Hello, everyone! Today the OctoStrategy team chose to discuss a very hot topic. Currently, the world is going through economically difficult times. Pandemics, conflicts between countries, natural disasters — all these affect the market.
Statistics show that about 80 percent of Europeans have switched to online shopping during the last two years. Consumers today prefer to shop online rather than visit actual stores for everything from basic necessities to clothing, electronics, and more.
While many businesses have already moved online, there are still others who are contemplating the move or in process.
To make things simpler, we have created an actionable guide to move your offline business online.
First of all you need to choose where you want to sell your goods or service on existing platforms or on your own website.
Every company has a base of operations, which is typically the primary store site or office building. It acts as a nerve center for your business. An online business needs something similar, a central location where customers can get information, contact you, and make purchases.
If you sell physical products, the easiest and fastest way to get up and running is to start selling on existing platforms. This includes places like Amazon, Etsy, and eBay as well as newer options like Facebook Marketplace or Walmart Marketplace.
The advantage to existing platforms is that much of the infrastructure is already in place when you sign up. If you have no experience selling online and/or you don’t already have a website, this might be the best way to get your feet wet.
Here are a few things you should be doing to choose the right platform:
Identify the needs of your business
Take note of the functionalities you’d like to offer to shoppers
Explore ecommerce platforms that offer those features
Create a comparison table between the shortlisted ecommerce platforms
Calculate the spend and the resources available to you
Take a free trial of the ecommerce platform before a full store setup
Another option is to build your own website. Your own website gives you total control over how you run your business, making it easier to align your online and offline businesses. It also offers better options for branding and online marketing. There is more of an up-front investment with building your own website, and there are a lot of factors to consider like ensuring it’s secure, responsive, and SEO-friendly. But in terms of long-term strategy, a custom business website gives you authority and professionalism that other options just can’t.
Below we described the persistent steps to establish your platform.
Ensure the domain name you choose for the eCommerce website is similar or the same as the name of your offline store. The idea is to keep it simple and easy to remember so that consumers know exactly where and how to find you online to make purchases.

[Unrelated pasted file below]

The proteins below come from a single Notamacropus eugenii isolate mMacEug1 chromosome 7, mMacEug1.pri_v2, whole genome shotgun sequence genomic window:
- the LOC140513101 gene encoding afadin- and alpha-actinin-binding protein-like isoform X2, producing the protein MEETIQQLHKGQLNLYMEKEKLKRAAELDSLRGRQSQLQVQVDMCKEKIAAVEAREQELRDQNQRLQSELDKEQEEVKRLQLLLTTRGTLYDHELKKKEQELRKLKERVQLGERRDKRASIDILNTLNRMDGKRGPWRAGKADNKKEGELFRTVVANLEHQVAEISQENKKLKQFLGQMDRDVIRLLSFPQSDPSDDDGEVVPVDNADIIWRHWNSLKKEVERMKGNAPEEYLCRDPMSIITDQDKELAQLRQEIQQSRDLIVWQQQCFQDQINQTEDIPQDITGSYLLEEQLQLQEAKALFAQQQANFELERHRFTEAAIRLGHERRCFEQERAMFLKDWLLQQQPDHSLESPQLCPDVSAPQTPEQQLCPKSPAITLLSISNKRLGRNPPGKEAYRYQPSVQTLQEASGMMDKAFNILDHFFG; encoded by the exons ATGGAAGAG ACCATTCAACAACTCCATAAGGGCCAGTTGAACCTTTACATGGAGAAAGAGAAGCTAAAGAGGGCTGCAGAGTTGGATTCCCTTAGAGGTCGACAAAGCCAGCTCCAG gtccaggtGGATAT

Here are some tips to follow when choosing a domain name:
Keep your brand name the same online and offline
.com should be your first preference because it is widely used and a powerful domain extension
Eliminate the usage of numbers and hyphens
Avoid using trademarked domains as they can get you in trouble
You can check the invention's uniqueness using a variety of services. You may typically register a domain for $15 to $20 per year.
Before taking your offline business online, do a thorough audit of your product catalog. The next step is market research to see which of those products tend to get sold easily online - the idea is to understand what your target audience is actively buying online.
Here’s how you can identify products to sell online:
Take a look at your offline store sales and do a research on online sites selling the same/ similar products
Look into Google Trends to see what people are searching for online
Look at other businesses in the same industry and take note of what they sell
Identify the top-selling products in your offline store and tally with the above data
Once you've identified the products you want to sell online, the next step is inventory and inventory planning.
If these products are already being sold in your offline store, you'll need a smart inventory planner to keep track of sales made both online and offline. This will help you sync data and keep track of product availability.
If you're planning to outsource, manufacture or dropshipping products, you need to clearly define partnerships and inventory availability before you start selling online.
The fact that you conduct business online does not excuse you from following regular legal processes. In fact, you may have to fulfill a few more requirements depending on how you plan to run your operations.
Make sure to familiarize yourself with the legal needs and compliances for ecommerce businesses in your country before making a move online.
Before making a purchase, customers can browse, touch, feel, and sample things in a physical store. However, everything in internet sales is based on the visual presentation of your goods. That’s why the next step is for you to prepare the information you provide to online shoppers.